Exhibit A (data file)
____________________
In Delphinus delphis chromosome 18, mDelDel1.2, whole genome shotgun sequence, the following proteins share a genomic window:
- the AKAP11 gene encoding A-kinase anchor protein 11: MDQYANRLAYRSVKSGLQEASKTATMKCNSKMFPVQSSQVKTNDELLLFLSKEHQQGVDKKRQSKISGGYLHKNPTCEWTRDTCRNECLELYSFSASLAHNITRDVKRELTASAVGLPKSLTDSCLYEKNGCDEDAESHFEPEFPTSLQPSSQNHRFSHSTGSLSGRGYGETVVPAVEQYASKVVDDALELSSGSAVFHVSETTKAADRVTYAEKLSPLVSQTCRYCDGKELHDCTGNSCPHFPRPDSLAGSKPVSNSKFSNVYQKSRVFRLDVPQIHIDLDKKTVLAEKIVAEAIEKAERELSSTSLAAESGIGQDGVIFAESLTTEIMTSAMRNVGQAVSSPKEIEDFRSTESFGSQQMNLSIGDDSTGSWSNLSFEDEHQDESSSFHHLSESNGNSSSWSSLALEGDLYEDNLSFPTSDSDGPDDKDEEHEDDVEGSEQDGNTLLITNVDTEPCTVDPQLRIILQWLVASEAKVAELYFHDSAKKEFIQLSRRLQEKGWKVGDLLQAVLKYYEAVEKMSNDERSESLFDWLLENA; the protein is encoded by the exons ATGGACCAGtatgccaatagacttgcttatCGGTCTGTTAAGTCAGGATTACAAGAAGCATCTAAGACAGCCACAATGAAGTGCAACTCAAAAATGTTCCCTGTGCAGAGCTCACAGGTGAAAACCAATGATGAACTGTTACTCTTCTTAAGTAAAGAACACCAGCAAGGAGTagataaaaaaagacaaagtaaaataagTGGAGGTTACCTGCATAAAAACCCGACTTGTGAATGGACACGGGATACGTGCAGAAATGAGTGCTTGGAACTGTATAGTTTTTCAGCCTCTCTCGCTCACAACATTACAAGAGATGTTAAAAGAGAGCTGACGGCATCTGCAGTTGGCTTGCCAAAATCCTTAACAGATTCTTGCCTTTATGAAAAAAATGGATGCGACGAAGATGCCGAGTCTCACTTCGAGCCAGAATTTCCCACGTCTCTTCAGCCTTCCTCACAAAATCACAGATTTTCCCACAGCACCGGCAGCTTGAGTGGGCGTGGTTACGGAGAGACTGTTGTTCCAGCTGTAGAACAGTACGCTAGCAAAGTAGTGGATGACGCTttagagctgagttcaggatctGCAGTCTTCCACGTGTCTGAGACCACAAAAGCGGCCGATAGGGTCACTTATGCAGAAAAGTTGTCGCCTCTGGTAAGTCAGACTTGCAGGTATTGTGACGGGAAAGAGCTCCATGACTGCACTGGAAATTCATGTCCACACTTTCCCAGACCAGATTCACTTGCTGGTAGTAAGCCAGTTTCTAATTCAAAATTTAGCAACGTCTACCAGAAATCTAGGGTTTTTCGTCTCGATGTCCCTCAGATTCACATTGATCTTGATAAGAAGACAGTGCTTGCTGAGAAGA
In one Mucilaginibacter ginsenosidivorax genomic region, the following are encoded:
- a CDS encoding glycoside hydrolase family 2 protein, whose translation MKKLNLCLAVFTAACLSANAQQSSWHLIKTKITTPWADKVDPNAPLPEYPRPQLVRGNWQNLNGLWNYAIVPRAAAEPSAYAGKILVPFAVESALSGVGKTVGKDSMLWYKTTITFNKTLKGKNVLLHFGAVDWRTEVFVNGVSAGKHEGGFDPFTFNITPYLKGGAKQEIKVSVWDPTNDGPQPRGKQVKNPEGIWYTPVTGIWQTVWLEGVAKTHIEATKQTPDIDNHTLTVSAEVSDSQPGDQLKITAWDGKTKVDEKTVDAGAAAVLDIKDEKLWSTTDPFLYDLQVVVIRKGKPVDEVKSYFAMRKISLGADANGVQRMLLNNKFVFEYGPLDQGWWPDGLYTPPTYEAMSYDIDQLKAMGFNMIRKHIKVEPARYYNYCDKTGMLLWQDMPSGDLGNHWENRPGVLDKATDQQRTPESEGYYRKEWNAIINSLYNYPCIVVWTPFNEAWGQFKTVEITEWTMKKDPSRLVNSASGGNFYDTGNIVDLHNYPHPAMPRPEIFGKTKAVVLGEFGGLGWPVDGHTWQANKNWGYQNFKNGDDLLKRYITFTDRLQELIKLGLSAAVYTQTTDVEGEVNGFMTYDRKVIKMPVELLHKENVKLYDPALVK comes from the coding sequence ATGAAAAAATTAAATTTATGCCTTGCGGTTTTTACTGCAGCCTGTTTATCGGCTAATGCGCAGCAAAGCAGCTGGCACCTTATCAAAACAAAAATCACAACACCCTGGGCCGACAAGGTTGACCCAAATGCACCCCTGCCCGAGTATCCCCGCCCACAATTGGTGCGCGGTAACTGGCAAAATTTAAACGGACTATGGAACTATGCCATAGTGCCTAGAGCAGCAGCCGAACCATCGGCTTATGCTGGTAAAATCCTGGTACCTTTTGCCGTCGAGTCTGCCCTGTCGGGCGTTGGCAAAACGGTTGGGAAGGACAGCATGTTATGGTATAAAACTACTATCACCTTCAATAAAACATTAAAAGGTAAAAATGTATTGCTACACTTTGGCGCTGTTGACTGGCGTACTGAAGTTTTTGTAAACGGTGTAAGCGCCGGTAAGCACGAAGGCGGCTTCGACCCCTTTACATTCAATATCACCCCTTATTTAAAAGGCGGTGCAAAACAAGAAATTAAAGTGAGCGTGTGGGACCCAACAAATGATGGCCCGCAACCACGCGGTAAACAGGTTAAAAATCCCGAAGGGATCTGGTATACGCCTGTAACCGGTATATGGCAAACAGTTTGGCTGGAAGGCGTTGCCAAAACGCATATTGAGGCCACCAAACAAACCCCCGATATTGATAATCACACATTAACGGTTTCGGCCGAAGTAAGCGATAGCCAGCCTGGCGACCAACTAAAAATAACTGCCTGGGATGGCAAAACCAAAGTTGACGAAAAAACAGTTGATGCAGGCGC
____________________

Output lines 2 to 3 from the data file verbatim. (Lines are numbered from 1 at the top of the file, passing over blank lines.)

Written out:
- the AKAP11 gene encoding A-kinase anchor protein 11: MDQYANRLAYRSVKSGLQEASKTATMKCNSKMFPVQSSQVKTNDELLLFLSKEHQQGVDKKRQSKISGGYLHKNPTCEWTRDTCRNECLELYSFSASLAHNITRDVKRELTASAVGLPKSLTDSCLYEKNGCDEDAESHFEPEFPTSLQPSSQNHRFSHSTGSLSGRGYGETVVPAVEQYASKVVDDALELSSGSAVFHVSETTKAADRVTYAEKLSPLVSQTCRYCDGKELHDCTGNSCPHFPRPDSLAGSKPVSNSKFSNVYQKSRVFRLDVPQIHIDLDKKTVLAEKIVAEAIEKAERELSSTSLAAESGIGQDGVIFAESLTTEIMTSAMRNVGQAVSSPKEIEDFRSTESFGSQQMNLSIGDDSTGSWSNLSFEDEHQDESSSFHHLSESNGNSSSWSSLALEGDLYEDNLSFPTSDSDGPDDKDEEHEDDVEGSEQDGNTLLITNVDTEPCTVDPQLRIILQWLVASEAKVAELYFHDSAKKEFIQLSRRLQEKGWKVGDLLQAVLKYYEAVEKMSNDERSESLFDWLLENA; the protein is encoded by the exons ATGGACCAGtatgccaatagacttgcttatCGGTCTGTTAAGTCAGGATTACAAGAAGCATCTAAGACAGCCACAATGAAGTGCAACTCAAAAATGTTCCCTGTGCAGAGCTCACAGGTGAAAACCAATGATGAACTGTTACTCTTCTTAAGTAAAGAACACCAGCAAGGAGTagataaaaaaagacaaagtaaaataagTGGAGGTTACCTGCATAAAAACCCGACTTGTGAATGGACACGGGATACGTGCAGAAATGAGTGCTTGGAACTGTATAGTTTTTCAGCCTCTCTCGCTCACAACATTACAAGAGATGTTAAAAGAGAGCTGACGGCATCTGCAGTTGGCTTGCCAAAATCCTTAACAGATTCTTGCCTTTATGAAAAAAATGGATGCGACGAAGATGCCGAGTCTCACTTCGAGCCAGAATTTCCCACGTCTCTTCAGCCTTCCTCACAAAATCACAGATTTTCCCACAGCACCGGCAGCTTGAGTGGGCGTGGTTACGGAGAGACTGTTGTTCCAGCTGTAGAACAGTACGCTAGCAAAGTAGTGGATGACGCTttagagctgagttcaggatctGCAGTCTTCCACGTGTCTGAGACCACAAAAGCGGCCGATAGGGTCACTTATGCAGAAAAGTTGTCGCCTCTGGTAAGTCAGACTTGCAGGTATTGTGACGGGAAAGAGCTCCATGACTGCACTGGAAATTCATGTCCACACTTTCCCAGACCAGATTCACTTGCTGGTAGTAAGCCAGTTTCTAATTCAAAATTTAGCAACGTCTACCAGAAATCTAGGGTTTTTCGTCTCGATGTCCCTCAGATTCACATTGATCTTGATAAGAAGACAGTGCTTGCTGAGAAGA
In one Mucilaginibacter ginsenosidivorax genomic region, the following are encoded: